Bali bomb mastermind may be dead: police

JAKARTA, Indonesia — A top-ranked Southeast Asian militant wanted for planning the 2002 Bali bombings may have been killed in a shootout with police at an Internet cafe Tuesday moments after sitting at a terminal, authorities said. DNA tests were underway to confirm his identity.

JAKARTA, Indonesia — A top-ranked Southeast Asian militant wanted for planning the 2002 Bali bombings may have been killed in a shootout with police at an Internet cafe Tuesday moments after sitting at a terminal, authorities said. DNA tests were underway to confirm his identity.

Dulmatin, a 39-year-old Indonesian trained by al-Qaida in Afghanistan who goes by one name, is wanted in the suicide bombings that tore through two Bali nightclubs popular with Westerners, killing 202 people in Indonesia’s deadliest terrorist attack.

He has been one of Southeast Asia’s most wanted fugitives and was thought to have fled to the Philippines. The U.S. government offered a reward of up to $10 million for his capture.

Local media and two Indonesian authorities who did not want to be named said Dulmatin is believed to have been shot dead by police Tuesday in the Internet cafe, the first of three suspected militants killed in two co-ordinated raids southwest of the capital on the country’s main island of Java.

Police spokesman Maj.-Gen. Edward Aritonang said investigators would await results of DNA tests before confirming identities.

Eliminating the alleged master bomb maker of the Jemaah Islamiyah militant group would be a major achievement for Indonesian security forces ahead of President Barack Obama’s first visit to the country March 20-22. Terrorism in the region will be a major focus of talks.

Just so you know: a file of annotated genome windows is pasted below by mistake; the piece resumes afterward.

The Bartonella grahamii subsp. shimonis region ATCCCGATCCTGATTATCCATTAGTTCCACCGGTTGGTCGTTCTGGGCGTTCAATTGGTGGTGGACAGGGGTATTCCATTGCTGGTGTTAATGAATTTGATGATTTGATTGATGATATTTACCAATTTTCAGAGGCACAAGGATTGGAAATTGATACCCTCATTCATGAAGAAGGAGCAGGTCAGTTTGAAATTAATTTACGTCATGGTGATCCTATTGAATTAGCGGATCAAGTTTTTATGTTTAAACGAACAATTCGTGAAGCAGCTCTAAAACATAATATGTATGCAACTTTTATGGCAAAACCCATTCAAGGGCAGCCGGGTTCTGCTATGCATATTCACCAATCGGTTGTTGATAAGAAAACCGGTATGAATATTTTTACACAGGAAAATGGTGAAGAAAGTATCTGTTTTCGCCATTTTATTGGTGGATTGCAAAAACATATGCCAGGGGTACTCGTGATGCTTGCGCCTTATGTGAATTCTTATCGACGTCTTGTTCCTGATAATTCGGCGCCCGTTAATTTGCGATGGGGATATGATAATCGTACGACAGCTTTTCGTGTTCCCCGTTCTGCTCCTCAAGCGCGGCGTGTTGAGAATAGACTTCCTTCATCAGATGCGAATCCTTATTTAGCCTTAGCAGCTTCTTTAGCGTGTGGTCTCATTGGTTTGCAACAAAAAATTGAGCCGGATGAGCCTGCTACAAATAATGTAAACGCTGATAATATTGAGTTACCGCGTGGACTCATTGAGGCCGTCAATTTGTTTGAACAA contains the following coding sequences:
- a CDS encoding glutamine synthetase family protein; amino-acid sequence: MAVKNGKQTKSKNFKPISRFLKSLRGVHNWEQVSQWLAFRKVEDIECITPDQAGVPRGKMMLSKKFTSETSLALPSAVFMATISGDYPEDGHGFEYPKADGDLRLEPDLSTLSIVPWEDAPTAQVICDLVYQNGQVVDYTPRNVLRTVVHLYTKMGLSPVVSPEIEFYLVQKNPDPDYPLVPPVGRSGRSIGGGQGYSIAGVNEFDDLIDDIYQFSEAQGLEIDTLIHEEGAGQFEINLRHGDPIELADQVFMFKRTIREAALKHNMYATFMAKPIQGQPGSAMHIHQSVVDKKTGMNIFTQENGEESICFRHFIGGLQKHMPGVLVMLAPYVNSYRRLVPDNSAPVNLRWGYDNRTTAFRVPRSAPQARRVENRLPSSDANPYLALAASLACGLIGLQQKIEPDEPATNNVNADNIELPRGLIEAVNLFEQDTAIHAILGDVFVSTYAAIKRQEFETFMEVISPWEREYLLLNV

An Indonesian broadcaster, MetroTV, has shown footage of the dead suspect slouched in a chair with a revolver in his hand and his head resting against a window frame. The face resembles photographs of Dulmatin. His hair is cropped short and his moustache and goatee beard appear neatly trimmed around a gaping mouth.

Dulmatin’s father, Djajuli, said his son has been reported dead before and that he does not believe Dulmatin is the dead man.

“His wife tells me that he’s still in the Philippines,” Djajuli, who also goes by a single name, told MetroTV from his home in Central Java province.

Dulmatin had been believed killed in the Phillippines in 2008, but DNA tests of a body found in a shallow grave there proved otherwise. Militant leader Noordin Mohammad Top, also blamed for the Bali bombings, was mistakenly reported killed in a shootout with police on Java a month before he died in a police raid in September.